I loved to see your sketching kit. I imagine you out there in the Californian sun, with your plein air hat on, all serene, painting with your kit sorted in perfect ergonomic alignment. Like a surgeon,
" Number six brush!"
Your hand goes out and there it is. I imagine it to be peaceful and restful. Even the 'urban' in your sketching looks semi- bucolic with the greenery all around.
Me? Ha. Less urban sketching and urban warfare. Battling against my lack of perfect kit and the psychological warfare that goes on in my head.
First, my watercolours. (And yes, there is a U in colour. Don't even try to tell me otherwise or I shall shoot you with my spray bottle. Or I would had I not left it at home, not having a perfectly organised sketching bag yet. ) I listened to your advice. Student paints will be trouble. Invest in artist quality ones. So I ordered this set of Windsor and Newton Artist quality half pans.
I got over that annoyance soon enought and made a paint chart. Watercolours in a pan don't always look like they come out on paper so a reference guide as to what was where in my box seemed like a plan.
Ahem. Sorry about that. Any recommendation for an empty pallette that will hold half pans in nice and snug?
So anyway. The rest of the kit is a motley assortment of pens and water brushes in a pencil case and a Filofax. Currently an A5 Amazona. This is filled with proper Fabriano Artistico watercolour paper as recommendedby Ed from Mostly Drawing and I have so say that I like it. It takes watercolours without difficulty but still feels like paper not card. And the genius of the Filofax as sketchbook is (a) no wated time self binding books. Punch and go. Yeah! (b) No need to always carry a dedicated sketchbook. Slip a few pages of this paper into the A5s I use most often including my work ones so I always have paper. Then the kit can roll about the bottom of my handbag.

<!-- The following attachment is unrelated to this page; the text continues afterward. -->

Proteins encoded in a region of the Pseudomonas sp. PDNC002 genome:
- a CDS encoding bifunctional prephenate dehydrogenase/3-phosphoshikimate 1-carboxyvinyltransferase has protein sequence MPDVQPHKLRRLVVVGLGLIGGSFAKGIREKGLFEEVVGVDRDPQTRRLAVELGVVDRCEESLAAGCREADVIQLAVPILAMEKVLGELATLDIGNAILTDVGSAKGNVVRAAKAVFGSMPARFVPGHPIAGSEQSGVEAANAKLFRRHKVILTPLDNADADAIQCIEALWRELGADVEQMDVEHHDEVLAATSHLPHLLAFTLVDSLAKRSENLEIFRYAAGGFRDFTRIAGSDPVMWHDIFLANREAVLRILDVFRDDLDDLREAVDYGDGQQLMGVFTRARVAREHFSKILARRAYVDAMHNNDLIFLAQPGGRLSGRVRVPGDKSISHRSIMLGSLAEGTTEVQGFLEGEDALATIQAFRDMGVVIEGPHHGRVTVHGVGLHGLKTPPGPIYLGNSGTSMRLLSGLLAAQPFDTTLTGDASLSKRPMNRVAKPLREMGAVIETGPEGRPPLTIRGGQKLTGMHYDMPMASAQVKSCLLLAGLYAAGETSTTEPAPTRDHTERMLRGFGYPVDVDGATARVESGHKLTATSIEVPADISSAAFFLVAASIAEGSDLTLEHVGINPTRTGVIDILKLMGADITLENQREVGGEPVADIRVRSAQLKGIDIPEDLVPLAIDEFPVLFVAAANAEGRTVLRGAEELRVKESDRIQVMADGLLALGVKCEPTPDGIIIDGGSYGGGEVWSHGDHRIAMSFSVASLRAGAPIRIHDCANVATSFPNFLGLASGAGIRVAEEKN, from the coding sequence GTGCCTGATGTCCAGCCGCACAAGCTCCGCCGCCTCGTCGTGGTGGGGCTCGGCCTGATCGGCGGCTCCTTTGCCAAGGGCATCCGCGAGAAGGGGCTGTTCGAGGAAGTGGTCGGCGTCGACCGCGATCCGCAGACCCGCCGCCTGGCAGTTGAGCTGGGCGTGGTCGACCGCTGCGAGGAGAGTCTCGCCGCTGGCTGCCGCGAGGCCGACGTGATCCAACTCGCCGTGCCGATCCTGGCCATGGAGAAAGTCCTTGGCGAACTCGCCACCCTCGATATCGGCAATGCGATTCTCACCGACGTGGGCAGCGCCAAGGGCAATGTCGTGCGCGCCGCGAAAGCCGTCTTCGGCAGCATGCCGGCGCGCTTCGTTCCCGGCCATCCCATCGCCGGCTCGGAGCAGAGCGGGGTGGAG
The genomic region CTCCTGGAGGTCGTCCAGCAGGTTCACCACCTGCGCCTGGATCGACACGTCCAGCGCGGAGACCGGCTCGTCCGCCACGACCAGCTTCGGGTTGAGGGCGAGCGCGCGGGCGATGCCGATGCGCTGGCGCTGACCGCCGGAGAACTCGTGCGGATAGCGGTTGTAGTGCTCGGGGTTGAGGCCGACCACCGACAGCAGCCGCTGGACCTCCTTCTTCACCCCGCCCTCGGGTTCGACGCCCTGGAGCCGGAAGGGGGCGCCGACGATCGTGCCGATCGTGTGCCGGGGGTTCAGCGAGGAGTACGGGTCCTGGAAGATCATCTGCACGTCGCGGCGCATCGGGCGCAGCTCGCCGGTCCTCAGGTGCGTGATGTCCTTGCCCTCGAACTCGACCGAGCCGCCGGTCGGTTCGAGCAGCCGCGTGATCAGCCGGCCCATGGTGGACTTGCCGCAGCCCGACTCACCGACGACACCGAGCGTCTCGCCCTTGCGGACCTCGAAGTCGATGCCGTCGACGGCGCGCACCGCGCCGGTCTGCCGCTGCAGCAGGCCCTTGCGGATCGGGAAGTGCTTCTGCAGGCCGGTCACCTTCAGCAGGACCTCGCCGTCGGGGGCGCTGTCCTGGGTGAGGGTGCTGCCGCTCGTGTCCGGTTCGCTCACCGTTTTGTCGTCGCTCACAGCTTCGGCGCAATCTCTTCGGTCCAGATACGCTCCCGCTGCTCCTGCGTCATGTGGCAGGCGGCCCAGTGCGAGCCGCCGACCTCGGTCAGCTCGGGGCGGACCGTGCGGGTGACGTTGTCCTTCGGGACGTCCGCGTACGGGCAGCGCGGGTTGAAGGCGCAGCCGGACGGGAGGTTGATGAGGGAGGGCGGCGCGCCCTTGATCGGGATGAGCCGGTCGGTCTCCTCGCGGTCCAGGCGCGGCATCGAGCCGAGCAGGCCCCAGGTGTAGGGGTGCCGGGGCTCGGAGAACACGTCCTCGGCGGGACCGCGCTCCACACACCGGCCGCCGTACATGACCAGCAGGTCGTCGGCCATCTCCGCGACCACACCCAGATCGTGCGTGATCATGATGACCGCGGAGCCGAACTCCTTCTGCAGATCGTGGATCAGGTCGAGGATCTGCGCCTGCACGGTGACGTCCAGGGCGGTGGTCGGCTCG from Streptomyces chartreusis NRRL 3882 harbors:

So, that is adequate, although I can see how it could be improved upon.
I am still struggling to use my kit though, mostly because I am inexpert and therefore hate the results. This weekend I went on two sketching opportunities. The first was to Cheetham Hill in Manchester where there is no semi-buccolic greenery. I actually went because wanted to take some more covert photos of people in the community for use in quilt work. Covert is not easy with a camera, especially when your skin and dress already make you stick out a mile. I was also mindful that the Asian communities are suffering increased attacks following the Woolwich murders and that they may be a bit twitchy about people photographing at the moment. So I first treated myself to a shop in the wonderful supermarkets which are remarkably cheap and stocked with exotic foods. I love to be in these shops. I thought a bag of guava jelly, arabic flat breads, paneer and spices might give me some legitimacy. Then, I sat in the sun on a low wall and looked across this road and attempted to sketch the shop. Then, whenever a saw a woman who caught my eye I would take some snaps, thinking that I could justify them as references for the sketching if anyone asked.